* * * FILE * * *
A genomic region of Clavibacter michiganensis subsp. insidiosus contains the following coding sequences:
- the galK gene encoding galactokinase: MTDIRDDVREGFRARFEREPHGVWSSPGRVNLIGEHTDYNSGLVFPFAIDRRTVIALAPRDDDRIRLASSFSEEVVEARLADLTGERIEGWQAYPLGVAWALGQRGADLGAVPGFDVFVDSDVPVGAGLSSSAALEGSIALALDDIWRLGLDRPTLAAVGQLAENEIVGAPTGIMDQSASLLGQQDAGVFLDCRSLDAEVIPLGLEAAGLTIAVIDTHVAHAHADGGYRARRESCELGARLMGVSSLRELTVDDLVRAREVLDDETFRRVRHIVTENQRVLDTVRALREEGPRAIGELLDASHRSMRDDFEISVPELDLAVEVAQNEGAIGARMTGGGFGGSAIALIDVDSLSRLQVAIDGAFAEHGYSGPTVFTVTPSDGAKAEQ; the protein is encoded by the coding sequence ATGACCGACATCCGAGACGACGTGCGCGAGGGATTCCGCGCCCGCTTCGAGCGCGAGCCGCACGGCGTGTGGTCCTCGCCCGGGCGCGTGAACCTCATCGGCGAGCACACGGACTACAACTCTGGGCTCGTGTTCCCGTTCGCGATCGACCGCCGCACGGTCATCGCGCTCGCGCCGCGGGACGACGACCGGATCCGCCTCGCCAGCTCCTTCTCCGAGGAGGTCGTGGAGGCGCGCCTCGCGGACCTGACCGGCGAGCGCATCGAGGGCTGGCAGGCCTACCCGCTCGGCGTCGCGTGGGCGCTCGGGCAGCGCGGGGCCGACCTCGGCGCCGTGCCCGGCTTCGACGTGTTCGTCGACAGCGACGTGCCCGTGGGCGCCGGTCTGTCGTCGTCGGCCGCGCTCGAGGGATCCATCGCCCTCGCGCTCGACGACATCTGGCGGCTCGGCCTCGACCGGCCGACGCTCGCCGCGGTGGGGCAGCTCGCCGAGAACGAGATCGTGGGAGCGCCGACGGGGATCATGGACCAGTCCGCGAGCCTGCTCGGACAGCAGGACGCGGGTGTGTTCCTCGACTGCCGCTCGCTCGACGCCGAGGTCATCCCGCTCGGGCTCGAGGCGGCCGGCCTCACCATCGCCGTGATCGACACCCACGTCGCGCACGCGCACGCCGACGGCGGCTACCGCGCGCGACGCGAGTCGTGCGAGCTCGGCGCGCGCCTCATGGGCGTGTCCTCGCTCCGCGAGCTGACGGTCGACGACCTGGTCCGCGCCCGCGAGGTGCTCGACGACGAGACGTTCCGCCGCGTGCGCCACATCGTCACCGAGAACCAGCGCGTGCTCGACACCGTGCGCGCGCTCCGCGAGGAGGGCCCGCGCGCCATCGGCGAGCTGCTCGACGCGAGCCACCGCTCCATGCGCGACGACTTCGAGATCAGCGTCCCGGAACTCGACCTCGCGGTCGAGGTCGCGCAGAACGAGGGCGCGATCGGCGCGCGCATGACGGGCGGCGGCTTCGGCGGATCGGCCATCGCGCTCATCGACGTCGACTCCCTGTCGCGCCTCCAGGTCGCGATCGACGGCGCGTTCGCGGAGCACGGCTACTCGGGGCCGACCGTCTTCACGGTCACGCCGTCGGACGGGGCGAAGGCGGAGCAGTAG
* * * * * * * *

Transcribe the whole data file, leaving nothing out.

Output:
A genomic region of Clavibacter michiganensis subsp. insidiosus contains the following coding sequences:
- the galK gene encoding galactokinase: MTDIRDDVREGFRARFEREPHGVWSSPGRVNLIGEHTDYNSGLVFPFAIDRRTVIALAPRDDDRIRLASSFSEEVVEARLADLTGERIEGWQAYPLGVAWALGQRGADLGAVPGFDVFVDSDVPVGAGLSSSAALEGSIALALDDIWRLGLDRPTLAAVGQLAENEIVGAPTGIMDQSASLLGQQDAGVFLDCRSLDAEVIPLGLEAAGLTIAVIDTHVAHAHADGGYRARRESCELGARLMGVSSLRELTVDDLVRAREVLDDETFRRVRHIVTENQRVLDTVRALREEGPRAIGELLDASHRSMRDDFEISVPELDLAVEVAQNEGAIGARMTGGGFGGSAIALIDVDSLSRLQVAIDGAFAEHGYSGPTVFTVTPSDGAKAEQ; the protein is encoded by the coding sequence ATGACCGACATCCGAGACGACGTGCGCGAGGGATTCCGCGCCCGCTTCGAGCGCGAGCCGCACGGCGTGTGGTCCTCGCCCGGGCGCGTGAACCTCATCGGCGAGCACACGGACTACAACTCTGGGCTCGTGTTCCCGTTCGCGATCGACCGCCGCACGGTCATCGCGCTCGCGCCGCGGGACGACGACCGGATCCGCCTCGCCAGCTCCTTCTCCGAGGAGGTCGTGGAGGCGCGCCTCGCGGACCTGACCGGCGAGCGCATCGAGGGCTGGCAGGCCTACCCGCTCGGCGTCGCGTGGGCGCTCGGGCAGCGCGGGGCCGACCTCGGCGCCGTGCCCGGCTTCGACGTGTTCGTCGACAGCGACGTGCCCGTGGGCGCCGGTCTGTCGTCGTCGGCCGCGCTCGAGGGATCCATCGCCCTCGCGCTCGACGACATCTGGCGGCTCGGCCTCGACCGGCCGACGCTCGCCGCGGTGGGGCAGCTCGCCGAGAACGAGATCGTGGGAGCGCCGACGGGGATCATGGACCAGTCCGCGAGCCTGCTCGGACAGCAGGACGCGGGTGTGTTCCTCGACTGCCGCTCGCTCGACGCCGAGGTCATCCCGCTCGGGCTCGAGGCGGCCGGCCTCACCATCGCCGTGATCGACACCCACGTCGCGCACGCGCACGCCGACGGCGGCTACCGCGCGCGACGCGAGTCGTGCGAGCTCGGCGCGCGCCTCATGGGCGTGTCCTCGCTCCGCGAGCTGACGGTCGACGACCTGGTCCGCGCCCGCGAGGTGCTCGACGACGAGACGTTCCGCCGCGTGCGCCACATCGTCACCGAGAACCAGCGCGTGCTCGACACCGTGCGCGCGCTCCGCGAGGAGGGCCCGCGCGCCATCGGCGAGCTGCTCGACGCGAGCCACCGCTCCATGCGCGACGACTTCGAGATCAGCGTCCCGGAACTCGACCTCGCGGTCGAGGTCGCGCAGAACGAGGGCGCGATCGGCGCGCGCATGACGGGCGGCGGCTTCGGCGGATCGGCCATCGCGCTCATCGACGTCGACTCCCTGTCGCGCCTCCAGGTCGCGATCGACGGCGCGTTCGCGGAGCACGGCTACTCGGGGCCGACCGTCTTCACGGTCACGCCGTCGGACGGGGCGAAGGCGGAGCAGTAG